In this video, we’ll demonstrate how to find a WordPress theme in the dashboard & install it.

This is the demo WordPress website we built earlier!



Tweaking your WordPress Theme

WordPress is one of the most popular CMS platforms in today’s web design industry, largely because of the vast selection of available themes, free and commercial. But most often a theme is only a starting point – there is no such thing as a perfect theme – many website owners start with a great theme and tweak it to perfectly suit their needs.

Tweaking is not a privilege of those proficient in scripting or programming. There are many “customizations” you can make to your WordPress theme, even if your scripting/design knowledge and experience is limited.

Here are some of the easy customizations you can make to your WordPress theme.

  1. Edit the theme’s CSS
  2. Display post excerpts or full content
  3. Excluding/including a category
  4. Crafting page navigation
  5. Add something (anything) to the end of your blog posts
  6. Change the header image (if theme has a header image)
  7. Change the sidebar
  8. Add contact form
  9. Add Google Analytics tracking code

Edit Theme CSS

You can tweak colors, fonts, layouts, backgrounds and other visual elements by editing the Cascade Stylesheet, or CSS. Most of the time, you will find the theme’s CSS style in the file style.css. You can access this file via Appearance > Editor in your WordPress admin panel.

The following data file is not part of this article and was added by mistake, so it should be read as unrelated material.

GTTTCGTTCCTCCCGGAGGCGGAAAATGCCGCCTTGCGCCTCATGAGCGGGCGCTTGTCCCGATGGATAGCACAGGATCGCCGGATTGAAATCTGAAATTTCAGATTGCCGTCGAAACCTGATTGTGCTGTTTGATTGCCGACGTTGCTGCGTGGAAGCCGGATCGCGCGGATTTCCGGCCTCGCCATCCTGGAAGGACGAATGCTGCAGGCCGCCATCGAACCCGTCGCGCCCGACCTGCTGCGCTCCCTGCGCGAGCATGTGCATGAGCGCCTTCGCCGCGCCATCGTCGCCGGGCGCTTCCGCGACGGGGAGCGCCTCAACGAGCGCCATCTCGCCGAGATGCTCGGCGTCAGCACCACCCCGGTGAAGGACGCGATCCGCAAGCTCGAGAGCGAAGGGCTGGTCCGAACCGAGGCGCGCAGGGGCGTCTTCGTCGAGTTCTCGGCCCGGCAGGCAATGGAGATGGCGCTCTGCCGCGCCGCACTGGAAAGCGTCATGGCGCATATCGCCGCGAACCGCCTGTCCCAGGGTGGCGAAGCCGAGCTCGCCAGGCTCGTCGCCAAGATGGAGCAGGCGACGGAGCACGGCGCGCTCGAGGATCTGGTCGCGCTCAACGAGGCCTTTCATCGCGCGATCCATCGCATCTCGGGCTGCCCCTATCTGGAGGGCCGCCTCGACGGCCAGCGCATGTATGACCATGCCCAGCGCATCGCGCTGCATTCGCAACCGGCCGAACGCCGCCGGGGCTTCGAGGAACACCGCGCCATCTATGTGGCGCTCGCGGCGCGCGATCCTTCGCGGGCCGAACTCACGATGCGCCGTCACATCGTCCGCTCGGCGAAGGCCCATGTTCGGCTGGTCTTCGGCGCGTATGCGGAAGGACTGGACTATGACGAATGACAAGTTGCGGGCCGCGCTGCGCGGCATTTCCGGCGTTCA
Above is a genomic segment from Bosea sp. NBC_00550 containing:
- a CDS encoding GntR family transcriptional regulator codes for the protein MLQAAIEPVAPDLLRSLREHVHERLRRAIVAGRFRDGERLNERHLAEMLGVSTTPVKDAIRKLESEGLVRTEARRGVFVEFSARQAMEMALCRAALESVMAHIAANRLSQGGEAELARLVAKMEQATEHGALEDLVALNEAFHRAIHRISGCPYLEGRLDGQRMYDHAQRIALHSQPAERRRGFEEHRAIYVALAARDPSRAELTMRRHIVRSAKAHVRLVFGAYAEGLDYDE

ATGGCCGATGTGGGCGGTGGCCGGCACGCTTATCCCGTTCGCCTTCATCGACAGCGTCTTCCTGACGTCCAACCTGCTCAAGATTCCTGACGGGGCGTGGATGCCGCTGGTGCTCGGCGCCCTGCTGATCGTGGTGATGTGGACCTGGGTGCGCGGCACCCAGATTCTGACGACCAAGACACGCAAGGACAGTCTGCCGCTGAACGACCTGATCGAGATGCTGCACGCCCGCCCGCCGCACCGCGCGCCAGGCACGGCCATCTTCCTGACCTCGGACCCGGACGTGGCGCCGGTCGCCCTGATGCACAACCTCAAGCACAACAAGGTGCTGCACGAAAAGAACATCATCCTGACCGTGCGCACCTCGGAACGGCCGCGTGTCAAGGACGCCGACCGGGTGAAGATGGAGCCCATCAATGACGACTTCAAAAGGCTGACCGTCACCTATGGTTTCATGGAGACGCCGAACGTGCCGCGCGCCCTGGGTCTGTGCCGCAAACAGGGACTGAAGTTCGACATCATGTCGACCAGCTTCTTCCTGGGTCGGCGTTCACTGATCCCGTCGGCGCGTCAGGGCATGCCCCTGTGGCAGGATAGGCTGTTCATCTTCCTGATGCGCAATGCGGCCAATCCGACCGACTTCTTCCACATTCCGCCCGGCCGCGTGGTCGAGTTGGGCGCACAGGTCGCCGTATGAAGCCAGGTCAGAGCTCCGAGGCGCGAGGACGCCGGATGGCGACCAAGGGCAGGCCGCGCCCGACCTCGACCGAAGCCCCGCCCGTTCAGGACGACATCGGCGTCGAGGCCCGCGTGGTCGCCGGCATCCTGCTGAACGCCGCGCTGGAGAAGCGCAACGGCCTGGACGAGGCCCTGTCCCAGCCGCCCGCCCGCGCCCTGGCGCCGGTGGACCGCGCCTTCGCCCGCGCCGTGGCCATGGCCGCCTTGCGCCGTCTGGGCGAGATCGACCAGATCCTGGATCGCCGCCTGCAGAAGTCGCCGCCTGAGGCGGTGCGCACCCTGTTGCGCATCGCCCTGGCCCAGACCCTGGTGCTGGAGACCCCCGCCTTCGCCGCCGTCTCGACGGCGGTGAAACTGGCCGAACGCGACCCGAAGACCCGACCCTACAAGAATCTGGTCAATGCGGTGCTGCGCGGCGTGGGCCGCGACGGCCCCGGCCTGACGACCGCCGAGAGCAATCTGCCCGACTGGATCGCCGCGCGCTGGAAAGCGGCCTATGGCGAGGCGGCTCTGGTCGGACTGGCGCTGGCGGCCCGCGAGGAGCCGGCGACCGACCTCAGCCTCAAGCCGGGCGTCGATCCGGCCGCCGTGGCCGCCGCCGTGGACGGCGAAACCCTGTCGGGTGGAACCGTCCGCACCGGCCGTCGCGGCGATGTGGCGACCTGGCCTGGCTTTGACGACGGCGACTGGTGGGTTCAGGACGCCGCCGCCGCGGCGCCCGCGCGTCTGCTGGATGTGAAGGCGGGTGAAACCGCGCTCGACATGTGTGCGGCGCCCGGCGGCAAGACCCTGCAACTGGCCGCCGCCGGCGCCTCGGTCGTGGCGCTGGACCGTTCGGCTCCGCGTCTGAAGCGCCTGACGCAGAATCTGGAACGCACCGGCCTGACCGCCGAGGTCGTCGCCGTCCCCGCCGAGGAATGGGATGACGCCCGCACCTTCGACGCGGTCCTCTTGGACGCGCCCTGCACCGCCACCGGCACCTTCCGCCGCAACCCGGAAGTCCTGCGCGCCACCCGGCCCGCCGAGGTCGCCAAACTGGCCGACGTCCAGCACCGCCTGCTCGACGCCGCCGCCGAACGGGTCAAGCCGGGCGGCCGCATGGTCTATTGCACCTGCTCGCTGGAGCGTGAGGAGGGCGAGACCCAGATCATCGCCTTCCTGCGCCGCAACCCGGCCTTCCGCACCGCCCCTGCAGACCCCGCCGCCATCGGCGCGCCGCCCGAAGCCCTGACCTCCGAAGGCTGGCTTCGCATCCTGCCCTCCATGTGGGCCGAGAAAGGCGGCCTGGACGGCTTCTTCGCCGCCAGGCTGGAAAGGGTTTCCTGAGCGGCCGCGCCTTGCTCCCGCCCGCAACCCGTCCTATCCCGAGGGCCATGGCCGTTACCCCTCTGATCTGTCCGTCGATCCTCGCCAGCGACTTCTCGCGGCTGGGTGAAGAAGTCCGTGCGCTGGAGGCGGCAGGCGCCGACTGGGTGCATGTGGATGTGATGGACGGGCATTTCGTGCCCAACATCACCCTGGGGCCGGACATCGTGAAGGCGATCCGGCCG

How to:

  1. Locate the attribute you want to edit. The attributes are identified by names indicating sections, such as body, header, etc.
  2. Make the changes to the code displayed between the curly brackets { }.
  3. Save the changes

For more information: http://codex.wordpress.org/CSS

Display Post Excerpts or Full Content

By default, your theme will display the full content of your blog posts on your home page. But if you would rather display only a short excerpt from the post as a little “teaser” to click through to the full article, you can tweak your theme to display excerpts.

To do this, you will need to get familiar with two tags:

1) The tag that displays your full post content is <?php the_content(); ?>

2) The tag that displays your post excerpt is <?php the_excerpt(); ?>

All you need to do is replace the content tag with the excerpt tag on your index.php file. Then, when you write a new post, enter in your article summary (or teaser) in the Excerpt field.

*Note* If no excerpt is set, it will automatically display the first few sentences of your blog post.

For more information on excerpts: http://codex.wordpress.org/Excerpt and http://codex.wordpress.org/Template_Tags/the_excerpt

Excluding/Including a Category

Let’s say you want to display posts from only one category on your homepage, or you want to exclude posts from one or more categories. Here’s how you do it: